Simple Keys on How to Harvest Spinach
How to Harvest Spinach
You managed to grow your Spinach seeds from tiny little seedling to a plant that looks like something Popeye would eat. You might not be certain how to harvest spinach. Maybe you want some baby spinach leaves and not the crinkly matured ones.
How do you know when spinach is ready to harvest? You will want to pick the spinach leaves when they are ready to eat at the peak time. The spinach plant is ready when the leaves are fully developed (depends on variety), but definitely before they bolt. Check your seed packet for information specific to your variety, but generally, the leaves will be 4- 6 inches.
It is best to start harvesting leaves from the outer plant to encourage regrowth. Harvest them too late and they will be bitter. Harvest spinach leaves too much and you might not get a regrowth.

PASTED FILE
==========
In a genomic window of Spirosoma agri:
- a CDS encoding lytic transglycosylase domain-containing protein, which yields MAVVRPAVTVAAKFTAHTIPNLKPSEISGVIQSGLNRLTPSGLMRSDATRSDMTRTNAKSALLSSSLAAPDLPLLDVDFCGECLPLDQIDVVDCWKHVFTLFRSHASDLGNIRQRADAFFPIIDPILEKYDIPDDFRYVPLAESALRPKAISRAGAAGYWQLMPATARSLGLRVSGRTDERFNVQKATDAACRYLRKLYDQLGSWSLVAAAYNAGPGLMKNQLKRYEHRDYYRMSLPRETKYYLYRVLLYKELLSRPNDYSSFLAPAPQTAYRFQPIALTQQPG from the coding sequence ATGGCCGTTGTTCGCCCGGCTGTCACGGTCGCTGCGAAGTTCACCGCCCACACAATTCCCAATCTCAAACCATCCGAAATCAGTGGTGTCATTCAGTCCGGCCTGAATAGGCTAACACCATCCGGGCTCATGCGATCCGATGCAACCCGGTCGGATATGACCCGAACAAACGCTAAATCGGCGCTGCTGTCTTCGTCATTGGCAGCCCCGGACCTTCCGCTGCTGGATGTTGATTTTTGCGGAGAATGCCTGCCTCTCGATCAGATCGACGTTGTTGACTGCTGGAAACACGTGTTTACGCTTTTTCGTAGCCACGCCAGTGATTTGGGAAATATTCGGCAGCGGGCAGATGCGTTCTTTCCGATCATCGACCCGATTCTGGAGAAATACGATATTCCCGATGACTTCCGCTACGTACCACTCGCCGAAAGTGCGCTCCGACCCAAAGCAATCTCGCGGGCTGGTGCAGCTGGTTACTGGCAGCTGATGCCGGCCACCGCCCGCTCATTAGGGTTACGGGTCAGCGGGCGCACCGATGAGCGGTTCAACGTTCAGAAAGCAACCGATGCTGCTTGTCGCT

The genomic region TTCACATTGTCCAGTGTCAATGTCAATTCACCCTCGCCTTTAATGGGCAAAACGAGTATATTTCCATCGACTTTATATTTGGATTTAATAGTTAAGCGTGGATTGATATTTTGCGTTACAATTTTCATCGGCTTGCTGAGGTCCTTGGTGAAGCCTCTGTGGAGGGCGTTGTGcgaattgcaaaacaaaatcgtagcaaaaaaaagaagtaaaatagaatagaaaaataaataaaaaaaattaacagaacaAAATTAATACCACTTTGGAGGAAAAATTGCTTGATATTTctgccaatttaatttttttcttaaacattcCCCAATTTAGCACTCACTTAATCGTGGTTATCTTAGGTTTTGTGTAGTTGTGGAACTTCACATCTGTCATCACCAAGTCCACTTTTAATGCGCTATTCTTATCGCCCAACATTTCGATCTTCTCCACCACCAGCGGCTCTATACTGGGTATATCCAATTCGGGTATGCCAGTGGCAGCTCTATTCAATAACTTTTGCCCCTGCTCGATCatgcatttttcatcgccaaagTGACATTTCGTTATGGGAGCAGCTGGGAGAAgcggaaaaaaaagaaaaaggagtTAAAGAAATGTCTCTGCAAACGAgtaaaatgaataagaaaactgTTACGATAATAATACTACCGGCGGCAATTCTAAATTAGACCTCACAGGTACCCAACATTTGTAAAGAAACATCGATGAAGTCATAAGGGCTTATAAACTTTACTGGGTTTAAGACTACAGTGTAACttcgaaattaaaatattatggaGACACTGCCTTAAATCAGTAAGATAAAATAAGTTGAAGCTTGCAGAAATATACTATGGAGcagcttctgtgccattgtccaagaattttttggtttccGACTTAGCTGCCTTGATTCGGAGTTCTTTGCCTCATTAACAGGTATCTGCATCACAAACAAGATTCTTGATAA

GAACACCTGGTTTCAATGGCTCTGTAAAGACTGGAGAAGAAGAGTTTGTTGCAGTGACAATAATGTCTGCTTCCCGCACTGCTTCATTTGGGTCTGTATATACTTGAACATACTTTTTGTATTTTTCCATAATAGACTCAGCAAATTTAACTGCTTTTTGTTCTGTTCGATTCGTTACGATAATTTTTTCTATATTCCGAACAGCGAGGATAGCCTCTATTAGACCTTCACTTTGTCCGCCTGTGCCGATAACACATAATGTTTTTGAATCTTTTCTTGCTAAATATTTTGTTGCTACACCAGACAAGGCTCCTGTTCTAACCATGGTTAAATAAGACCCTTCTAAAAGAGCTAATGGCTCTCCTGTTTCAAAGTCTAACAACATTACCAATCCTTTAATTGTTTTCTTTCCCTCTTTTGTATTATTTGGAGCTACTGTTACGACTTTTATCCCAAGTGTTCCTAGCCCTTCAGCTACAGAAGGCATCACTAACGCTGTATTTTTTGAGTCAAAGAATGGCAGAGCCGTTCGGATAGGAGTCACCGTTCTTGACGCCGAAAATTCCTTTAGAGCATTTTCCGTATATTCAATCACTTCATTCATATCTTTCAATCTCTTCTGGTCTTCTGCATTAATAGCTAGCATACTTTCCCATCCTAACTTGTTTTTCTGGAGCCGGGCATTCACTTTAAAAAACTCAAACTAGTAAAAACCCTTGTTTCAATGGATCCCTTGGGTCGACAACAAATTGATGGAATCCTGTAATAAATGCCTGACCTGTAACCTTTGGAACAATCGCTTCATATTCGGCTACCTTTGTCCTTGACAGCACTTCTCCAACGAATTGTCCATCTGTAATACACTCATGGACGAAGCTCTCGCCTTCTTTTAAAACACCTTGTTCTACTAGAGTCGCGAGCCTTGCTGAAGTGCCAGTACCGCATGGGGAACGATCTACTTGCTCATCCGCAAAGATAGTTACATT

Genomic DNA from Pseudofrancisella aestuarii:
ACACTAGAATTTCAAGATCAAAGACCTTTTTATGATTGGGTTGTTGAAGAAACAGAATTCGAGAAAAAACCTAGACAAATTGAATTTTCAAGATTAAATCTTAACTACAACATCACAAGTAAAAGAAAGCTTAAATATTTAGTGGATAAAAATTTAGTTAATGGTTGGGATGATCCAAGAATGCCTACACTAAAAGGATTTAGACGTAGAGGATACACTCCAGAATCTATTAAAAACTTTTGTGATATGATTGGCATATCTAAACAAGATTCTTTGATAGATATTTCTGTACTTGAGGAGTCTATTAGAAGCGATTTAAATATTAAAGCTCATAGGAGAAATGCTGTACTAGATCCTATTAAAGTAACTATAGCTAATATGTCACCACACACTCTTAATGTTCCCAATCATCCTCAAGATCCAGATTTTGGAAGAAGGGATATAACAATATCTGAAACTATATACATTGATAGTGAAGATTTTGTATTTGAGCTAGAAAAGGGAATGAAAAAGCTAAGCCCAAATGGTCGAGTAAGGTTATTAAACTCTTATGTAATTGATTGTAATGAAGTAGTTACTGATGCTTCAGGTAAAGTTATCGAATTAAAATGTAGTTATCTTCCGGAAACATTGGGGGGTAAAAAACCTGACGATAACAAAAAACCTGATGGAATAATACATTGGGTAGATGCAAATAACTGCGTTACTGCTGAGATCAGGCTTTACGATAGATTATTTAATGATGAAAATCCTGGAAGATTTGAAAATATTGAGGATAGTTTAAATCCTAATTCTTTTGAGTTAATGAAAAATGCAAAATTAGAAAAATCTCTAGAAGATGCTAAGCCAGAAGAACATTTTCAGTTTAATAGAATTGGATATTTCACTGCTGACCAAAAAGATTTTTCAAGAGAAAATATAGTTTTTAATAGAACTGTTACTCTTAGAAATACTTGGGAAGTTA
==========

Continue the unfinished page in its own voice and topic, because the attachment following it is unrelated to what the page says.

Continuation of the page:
Harvesting spinach at the right time really depends on timing. Here is what we will cover to help you:
- How to determine peak harvesting time for baby spinach, mature spinach and other types of spinach
- Bolting– It is a term that simply means that the plant has moved onto flowering and reproduction.
- Best practices for picking the spinach leaves
When to Harvest Spinach – Picking Spinach at the Right time
Spinach is best harvested after it has been transplanted in the ground for about six to eight weeks. That’s only if you are using spinach transplants that are planted in the ground. It will take a little bit longer than if you directly seed your spinach plants